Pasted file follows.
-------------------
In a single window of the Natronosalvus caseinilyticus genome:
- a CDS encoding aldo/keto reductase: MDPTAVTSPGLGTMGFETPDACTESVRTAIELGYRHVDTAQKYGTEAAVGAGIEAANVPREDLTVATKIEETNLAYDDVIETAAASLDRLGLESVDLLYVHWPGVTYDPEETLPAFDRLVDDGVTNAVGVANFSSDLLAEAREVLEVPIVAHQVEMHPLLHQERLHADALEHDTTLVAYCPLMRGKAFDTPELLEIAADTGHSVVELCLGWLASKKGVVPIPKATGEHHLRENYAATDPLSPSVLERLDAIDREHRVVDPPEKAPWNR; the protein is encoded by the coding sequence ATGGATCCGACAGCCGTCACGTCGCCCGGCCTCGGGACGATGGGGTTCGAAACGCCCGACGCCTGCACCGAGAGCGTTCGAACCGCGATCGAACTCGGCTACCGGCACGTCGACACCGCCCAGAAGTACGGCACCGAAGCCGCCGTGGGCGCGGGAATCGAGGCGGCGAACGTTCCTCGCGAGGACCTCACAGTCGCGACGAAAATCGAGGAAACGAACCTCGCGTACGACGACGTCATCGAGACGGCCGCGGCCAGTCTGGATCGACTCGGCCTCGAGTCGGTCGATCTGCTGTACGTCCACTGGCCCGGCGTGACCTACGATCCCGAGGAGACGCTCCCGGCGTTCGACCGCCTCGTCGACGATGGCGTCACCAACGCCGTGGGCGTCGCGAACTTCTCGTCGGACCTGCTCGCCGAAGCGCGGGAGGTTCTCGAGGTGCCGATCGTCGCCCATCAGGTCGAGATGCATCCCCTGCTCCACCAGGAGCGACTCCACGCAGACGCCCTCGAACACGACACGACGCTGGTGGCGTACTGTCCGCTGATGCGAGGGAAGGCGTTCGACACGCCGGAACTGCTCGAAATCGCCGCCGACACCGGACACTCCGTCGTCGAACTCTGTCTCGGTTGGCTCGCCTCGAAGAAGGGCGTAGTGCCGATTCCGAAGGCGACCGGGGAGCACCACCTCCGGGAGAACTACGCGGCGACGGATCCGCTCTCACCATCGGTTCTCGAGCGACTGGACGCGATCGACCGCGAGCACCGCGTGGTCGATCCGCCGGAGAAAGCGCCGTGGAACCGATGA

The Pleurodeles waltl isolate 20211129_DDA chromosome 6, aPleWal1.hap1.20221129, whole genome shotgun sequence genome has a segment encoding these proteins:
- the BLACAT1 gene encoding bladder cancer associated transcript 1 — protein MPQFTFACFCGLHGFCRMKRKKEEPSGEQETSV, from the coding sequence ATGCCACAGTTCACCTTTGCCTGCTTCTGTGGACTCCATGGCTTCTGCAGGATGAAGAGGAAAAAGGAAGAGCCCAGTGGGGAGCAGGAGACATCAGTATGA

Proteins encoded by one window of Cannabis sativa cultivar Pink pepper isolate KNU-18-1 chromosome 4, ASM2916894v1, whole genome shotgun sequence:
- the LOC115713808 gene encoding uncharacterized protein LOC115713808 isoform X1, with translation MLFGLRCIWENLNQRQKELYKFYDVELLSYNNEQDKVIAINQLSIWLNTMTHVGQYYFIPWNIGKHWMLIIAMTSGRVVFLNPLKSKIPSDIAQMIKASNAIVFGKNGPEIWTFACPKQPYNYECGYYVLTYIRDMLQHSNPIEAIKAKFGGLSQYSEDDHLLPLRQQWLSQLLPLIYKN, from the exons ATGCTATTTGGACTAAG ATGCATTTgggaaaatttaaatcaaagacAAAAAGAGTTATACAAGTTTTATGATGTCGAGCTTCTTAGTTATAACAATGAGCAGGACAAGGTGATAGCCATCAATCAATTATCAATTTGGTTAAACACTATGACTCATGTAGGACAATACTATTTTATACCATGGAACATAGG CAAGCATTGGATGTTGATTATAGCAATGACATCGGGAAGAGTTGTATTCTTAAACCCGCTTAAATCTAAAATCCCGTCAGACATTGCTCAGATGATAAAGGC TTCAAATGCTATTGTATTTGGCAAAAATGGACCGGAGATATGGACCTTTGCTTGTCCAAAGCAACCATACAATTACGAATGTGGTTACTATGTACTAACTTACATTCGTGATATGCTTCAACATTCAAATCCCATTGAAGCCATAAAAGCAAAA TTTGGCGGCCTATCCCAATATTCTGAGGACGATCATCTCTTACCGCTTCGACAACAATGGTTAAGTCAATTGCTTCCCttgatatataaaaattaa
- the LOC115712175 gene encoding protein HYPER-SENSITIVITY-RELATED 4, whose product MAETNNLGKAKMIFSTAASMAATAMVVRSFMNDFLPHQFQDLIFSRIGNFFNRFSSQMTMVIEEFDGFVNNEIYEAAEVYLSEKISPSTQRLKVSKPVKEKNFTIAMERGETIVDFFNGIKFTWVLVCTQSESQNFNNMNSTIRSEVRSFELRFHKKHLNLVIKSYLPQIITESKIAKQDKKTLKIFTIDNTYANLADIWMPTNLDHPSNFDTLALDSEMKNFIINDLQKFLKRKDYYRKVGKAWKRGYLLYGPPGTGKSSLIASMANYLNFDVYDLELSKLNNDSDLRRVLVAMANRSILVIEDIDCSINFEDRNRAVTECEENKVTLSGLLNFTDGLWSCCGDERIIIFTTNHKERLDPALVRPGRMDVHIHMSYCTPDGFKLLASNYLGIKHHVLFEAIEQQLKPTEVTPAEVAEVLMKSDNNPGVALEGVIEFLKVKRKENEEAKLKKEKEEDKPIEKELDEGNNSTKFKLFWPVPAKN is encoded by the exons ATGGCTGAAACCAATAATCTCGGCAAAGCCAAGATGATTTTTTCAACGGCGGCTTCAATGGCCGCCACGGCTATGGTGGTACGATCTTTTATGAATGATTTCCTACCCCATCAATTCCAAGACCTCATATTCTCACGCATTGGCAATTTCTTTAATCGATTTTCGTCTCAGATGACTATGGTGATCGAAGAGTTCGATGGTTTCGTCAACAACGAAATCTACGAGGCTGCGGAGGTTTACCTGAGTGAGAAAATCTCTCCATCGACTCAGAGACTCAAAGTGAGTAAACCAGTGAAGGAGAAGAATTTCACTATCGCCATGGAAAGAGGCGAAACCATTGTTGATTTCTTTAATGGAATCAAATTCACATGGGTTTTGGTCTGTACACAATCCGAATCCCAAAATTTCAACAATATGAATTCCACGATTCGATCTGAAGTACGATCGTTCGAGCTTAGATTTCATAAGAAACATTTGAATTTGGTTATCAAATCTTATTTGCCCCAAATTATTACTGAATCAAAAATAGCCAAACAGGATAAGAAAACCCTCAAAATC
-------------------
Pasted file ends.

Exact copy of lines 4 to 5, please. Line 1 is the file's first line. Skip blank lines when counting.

- the BLACAT1 gene encoding bladder cancer associated transcript 1 — protein MPQFTFACFCGLHGFCRMKRKKEEPSGEQETSV, from the coding sequence ATGCCACAGTTCACCTTTGCCTGCTTCTGTGGACTCCATGGCTTCTGCAGGATGAAGAGGAAAAAGGAAGAGCCCAGTGGGGAGCAGGAGACATCAGTATGA

Proteins encoded by one window of Cannabis sativa cultivar Pink pepper isolate KNU-18-1 chromosome 4, ASM2916894v1, whole genome shotgun sequence: